Again the Portfolio Stress Test™ is FREE, without cost, obligation. Use it in any way you see fit: as a discussion platform to optimize your holdings at your current advisor, as the basis of the investment management you decide to do on your own, or as an introduction to the portfolio management services that Camarda provides to hundreds of investors just like you. However you use it, we believe you’ll find uncommon insights to help guide your financial decisions, and better target the investment results you really want. To schedule this important test, call us at 1-800- 262-1083 (or 1-888- CAMARDA), fax us at 904-278- 1070, or email me, Jeff Camarda, personally at j@camarda.com, and tell us you want the FREE Portfolio Stress Test™. Be sure we get your phone numbers and email address so we can easily and quickly set this up for you.

Rich Rewards for the Patient Investor? Timeless Tips from 2015

  • As we have noted many times in this space over the past several years, the US markets have been on a tear since the 2008 meltdown, easily eclipsing most of the rest of the world’s stock markets since the market bottom in March of 2009. There have been many reasons for this, but probably none as important as the Bernanke Fed’s wise monetary policy, pumping easy money into a stone-cold economy, not only firing it up but helping the US stock market to soar like a hydrogen balloon as well, by both kindling economic hope and leaving return-hungry investors few alternatives. It worked swimmingly, restoring the economy to where higher, more-normal interest rates seem tolerable – and necessary – but also bringing the US stock market much closer to fair valuation, or even overvaluation. US stocks are now feeling the first buffeting of headwinds, with borrowing costs sure to go up, a high dollar hurting exporters and raising many raw materials’ prices, and the likelihood that many companies will face flat – or even declining – profits for the first in a long time.

    And, again, as we have oft-noted here recently, we are not predicting a bear market in the US anytime before 2017 at the soonest. While we think the easy money’s long gone and that things will get a good bit bumpier going forward, we do expect the long, long US bull market to continue to bounce higher, with many more record highs ahead. No dead cat bounce yet – but it will be an old bull bouncing!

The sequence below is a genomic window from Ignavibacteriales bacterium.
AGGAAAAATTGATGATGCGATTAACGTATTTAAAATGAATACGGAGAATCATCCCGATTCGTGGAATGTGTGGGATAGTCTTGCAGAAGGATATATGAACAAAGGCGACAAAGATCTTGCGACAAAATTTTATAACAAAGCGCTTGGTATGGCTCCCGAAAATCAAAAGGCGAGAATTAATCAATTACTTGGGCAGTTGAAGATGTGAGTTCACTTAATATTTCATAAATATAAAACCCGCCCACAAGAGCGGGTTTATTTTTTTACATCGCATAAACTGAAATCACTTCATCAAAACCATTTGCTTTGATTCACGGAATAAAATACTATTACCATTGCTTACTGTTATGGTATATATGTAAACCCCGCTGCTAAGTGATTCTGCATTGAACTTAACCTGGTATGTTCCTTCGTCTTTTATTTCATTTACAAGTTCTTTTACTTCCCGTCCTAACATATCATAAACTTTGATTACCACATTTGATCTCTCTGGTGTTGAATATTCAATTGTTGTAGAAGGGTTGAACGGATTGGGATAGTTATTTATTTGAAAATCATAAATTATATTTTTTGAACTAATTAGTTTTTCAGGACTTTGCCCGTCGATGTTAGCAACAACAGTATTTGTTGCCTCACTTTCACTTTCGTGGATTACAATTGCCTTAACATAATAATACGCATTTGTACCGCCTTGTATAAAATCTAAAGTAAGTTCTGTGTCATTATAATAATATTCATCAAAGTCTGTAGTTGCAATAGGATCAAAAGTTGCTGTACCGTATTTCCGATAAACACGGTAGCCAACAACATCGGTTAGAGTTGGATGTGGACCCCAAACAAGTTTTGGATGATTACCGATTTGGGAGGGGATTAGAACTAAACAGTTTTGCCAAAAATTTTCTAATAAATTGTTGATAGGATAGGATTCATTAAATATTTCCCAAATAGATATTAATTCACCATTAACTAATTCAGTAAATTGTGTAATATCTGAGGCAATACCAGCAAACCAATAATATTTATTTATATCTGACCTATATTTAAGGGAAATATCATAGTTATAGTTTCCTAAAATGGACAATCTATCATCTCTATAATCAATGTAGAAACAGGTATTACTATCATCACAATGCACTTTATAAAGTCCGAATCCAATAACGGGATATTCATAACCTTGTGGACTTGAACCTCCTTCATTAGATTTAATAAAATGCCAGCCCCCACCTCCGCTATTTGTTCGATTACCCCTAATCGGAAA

But the go-go baton’s clearly been tossed overseas, as we have been suggesting for awhile. And that should be very good news for asset allocation investment strategies, like Camarda’s AIMS™ portfolios.

    Consider: As I write this just before Tax Day, 2015 – and after a good week in the US markets – the DJII’s up 1.3%. For the year. The S&P 500’s up 2.1%, the 400’s (mid-caps) up 5.7%, and the 600’s (small caps) up 4%. Now this illustrates the good point that any sound asset allocation strategy should include asset classes besides US large caps (what’s in the DJII and SP 500, and which too many investors seem to have too much of). But look at what’s going on overseas! Europe is up some 20% (Germany over 25%), China’s nearly 25%, and long-sleepy Japan’s over 14%. Even stress-laden Russia’s up over 26%. Of course, not every non-US country is up so much, and prudence demands we diversify not only into many countries, but into many asset classes besides non-US stocks as well. But you get the point.

    This is where sticking to a long term strategy like the asset allocation in Camarda’s AIMS™ can really pay off. While exceptional strategies can have many “market-beating” years, last year – 2014 – was not a good one for allocations that mix in healthy dollops of non-US stocks, like Camarda’s AIMS™. And it is where patience in “staying the course” – uncomfortable as it may feel as short term waves rock and roll us – can produce major rewards and significant wealth growth. Over the decades we have been doing this, one observation seems to have been repeatedly confirmed: investors who stick with a sound strategy – whatever it may be – over several market cycles seem to do quite well. Those that “chase” performance – cashing in a temporarily-underperforming strategy (which may be about to take off) for last year’s hot one (which may be about to underperform or even tank) often hurt themselves, perpetually selling at the worst time, and condemning themselves to not becoming as wealthy as they might have been.

    Asset allocators, I strongly sense this could be your time to shine once again. If the first quarter’s trends are any indication (and I surely think they are), this year could be a blockbuster one for those with non-US components to their overall portfolio strategy. Stay the course, the harbor lights should be coming up soon. This time next year, your ship may really have come in!